This week I was given some boxwood branches/trunks which a neighbor had removed from a garden here in Western NC. The wood is from 3" to 5" in diameter and 1' to 2' in length. I would estimate the age as about 75 years based on the age of the house. The wood is very fine grained and I have about a dozen pieces. I'd like to use it in carving and turning.
I need some advice on drying this wood. I have some other British boxwood from a hedge which has cured nicely for the last 20 years so I know that patience is required. While it was fresh I wrapped the pieces in that Saran-like bundling plastic wrap. The bark is still on and I made new clean end cuts.
Should I try to split the billets or square them up? Should I retain the bark? Any recommendation for end coatings? What about a simple light bulb kiln?
Mmmmmm... I think if I were you I'd take one of three approaches.
Approach #1 (which requires lots of patience) entails sealing the ends with wax, leaving the bark on, burying the chunks in sawdust, and waiting for about one year per inch of diameter. For the wax, you can shave up a bunch of paraffin with a cheese grater (NOT the KITCHEN ONE! :) ). While you're grating, you'd also be warming up a batch of mineral spirits in a glass jar or steel can - either of which would be in a double boiler sitting on an electric hotplate. The container would be about half-full of spirits. When the spirits are full warm (water not necessarily boiling, but spirits just about too hot to stick your finger in), start putting the wax shavings into it. Stir the whole time. Continue till you can't get any more to dissolve & a little lies on the bottom. Now you can paint the stuff onto your wood with a small paintbrush & it'll seal the heck out of your endgrain.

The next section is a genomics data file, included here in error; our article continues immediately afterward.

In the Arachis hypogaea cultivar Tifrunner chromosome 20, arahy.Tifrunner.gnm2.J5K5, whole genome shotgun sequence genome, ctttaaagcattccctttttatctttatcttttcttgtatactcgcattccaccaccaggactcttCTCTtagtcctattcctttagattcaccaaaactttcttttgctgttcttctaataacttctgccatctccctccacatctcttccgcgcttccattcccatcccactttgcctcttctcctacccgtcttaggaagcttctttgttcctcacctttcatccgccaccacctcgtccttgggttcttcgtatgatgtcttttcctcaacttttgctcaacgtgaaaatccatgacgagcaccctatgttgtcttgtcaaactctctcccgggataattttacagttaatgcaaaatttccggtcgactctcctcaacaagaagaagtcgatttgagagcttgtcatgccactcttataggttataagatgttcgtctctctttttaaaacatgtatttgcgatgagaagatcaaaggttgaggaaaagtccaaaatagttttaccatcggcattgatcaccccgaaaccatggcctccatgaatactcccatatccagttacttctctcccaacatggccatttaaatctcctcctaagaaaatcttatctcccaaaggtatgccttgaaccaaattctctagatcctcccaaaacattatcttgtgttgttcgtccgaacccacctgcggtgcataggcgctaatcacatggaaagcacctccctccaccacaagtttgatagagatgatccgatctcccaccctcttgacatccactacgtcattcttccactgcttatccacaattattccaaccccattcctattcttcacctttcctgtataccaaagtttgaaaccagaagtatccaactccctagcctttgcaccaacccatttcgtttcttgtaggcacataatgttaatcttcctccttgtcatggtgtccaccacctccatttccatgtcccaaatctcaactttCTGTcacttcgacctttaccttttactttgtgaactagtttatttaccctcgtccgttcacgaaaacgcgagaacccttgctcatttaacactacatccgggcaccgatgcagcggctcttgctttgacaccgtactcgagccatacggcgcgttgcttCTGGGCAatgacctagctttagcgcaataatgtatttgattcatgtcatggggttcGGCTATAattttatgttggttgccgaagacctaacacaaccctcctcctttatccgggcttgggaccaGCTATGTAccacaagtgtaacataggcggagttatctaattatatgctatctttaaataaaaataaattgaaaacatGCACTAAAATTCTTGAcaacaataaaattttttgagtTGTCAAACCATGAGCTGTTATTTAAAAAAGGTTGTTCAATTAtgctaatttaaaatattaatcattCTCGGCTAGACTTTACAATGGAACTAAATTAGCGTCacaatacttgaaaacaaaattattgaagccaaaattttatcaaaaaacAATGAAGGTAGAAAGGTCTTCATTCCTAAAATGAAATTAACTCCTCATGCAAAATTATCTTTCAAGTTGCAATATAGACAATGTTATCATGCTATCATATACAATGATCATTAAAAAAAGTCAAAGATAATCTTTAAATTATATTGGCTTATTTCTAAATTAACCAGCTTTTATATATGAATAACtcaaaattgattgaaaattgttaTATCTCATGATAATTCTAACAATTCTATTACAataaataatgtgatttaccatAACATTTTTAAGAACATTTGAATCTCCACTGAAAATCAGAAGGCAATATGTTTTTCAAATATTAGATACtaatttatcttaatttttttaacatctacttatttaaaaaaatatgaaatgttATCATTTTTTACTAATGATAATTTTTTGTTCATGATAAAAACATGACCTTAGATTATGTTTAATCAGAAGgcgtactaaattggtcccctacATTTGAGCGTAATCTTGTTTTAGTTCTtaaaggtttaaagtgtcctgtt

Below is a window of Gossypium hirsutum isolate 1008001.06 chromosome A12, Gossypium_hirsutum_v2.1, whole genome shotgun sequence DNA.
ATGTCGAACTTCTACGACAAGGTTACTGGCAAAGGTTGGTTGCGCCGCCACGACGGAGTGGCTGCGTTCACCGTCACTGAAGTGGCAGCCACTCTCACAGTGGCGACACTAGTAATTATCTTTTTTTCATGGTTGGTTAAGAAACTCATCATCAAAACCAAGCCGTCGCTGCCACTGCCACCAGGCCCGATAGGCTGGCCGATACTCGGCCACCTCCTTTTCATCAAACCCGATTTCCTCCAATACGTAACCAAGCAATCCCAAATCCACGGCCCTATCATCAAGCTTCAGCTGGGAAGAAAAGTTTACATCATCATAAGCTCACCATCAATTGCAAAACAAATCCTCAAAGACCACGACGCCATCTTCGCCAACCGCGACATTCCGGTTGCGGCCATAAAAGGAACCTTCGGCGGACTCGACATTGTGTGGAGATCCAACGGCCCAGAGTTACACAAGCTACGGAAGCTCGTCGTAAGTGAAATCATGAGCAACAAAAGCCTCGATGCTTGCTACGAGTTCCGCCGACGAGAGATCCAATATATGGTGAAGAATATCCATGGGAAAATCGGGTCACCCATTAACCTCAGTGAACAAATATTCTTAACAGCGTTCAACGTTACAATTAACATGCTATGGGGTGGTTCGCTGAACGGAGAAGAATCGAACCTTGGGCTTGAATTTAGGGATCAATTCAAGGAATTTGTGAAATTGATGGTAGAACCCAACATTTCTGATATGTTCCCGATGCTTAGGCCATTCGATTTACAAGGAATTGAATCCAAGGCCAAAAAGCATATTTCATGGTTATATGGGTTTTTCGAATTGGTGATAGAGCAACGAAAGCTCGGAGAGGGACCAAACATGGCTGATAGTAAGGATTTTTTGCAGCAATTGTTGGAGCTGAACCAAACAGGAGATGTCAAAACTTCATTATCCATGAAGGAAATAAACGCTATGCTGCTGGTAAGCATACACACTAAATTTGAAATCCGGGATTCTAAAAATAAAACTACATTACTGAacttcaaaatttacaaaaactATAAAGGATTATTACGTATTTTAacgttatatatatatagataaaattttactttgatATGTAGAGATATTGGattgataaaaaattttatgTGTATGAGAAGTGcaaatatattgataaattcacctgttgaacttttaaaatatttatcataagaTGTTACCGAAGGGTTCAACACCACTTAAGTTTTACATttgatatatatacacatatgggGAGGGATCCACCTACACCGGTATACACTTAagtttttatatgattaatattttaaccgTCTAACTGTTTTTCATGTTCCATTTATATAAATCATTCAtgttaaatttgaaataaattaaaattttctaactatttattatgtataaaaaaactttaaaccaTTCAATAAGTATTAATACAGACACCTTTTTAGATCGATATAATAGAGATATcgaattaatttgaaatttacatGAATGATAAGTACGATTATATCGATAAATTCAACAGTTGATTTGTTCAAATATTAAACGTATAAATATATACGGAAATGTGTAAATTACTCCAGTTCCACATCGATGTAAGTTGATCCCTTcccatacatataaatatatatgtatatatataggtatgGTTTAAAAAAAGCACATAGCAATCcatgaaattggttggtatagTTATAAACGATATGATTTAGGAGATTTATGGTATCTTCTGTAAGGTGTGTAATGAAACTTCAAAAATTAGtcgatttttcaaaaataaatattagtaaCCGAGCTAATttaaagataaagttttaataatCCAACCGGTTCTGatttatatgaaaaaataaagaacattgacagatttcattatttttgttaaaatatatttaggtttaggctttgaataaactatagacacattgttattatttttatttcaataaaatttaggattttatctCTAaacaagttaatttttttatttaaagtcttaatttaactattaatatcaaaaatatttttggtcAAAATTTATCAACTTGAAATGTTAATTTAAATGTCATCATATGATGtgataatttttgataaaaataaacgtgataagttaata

Approach #2 would be to carve the wood green, and seal up your work every day with PentaCryl or some other sealer.
Approach #3 would be to boil your debarked carving blanks (I don't know how long, but maybe an hour per inch of thickness), then paper-bag 'em and pack 'em in dry sawdust. Really shortens the drying time significantly. When they stop losing weight, they're about as dry as they'll get.
I usually just apply Thompson's Waterseal (the one you use on wood decks) on the ends of my logs. It is easy and works pretty well. You can buy it at Home Depot, Lowes or even WalMart.
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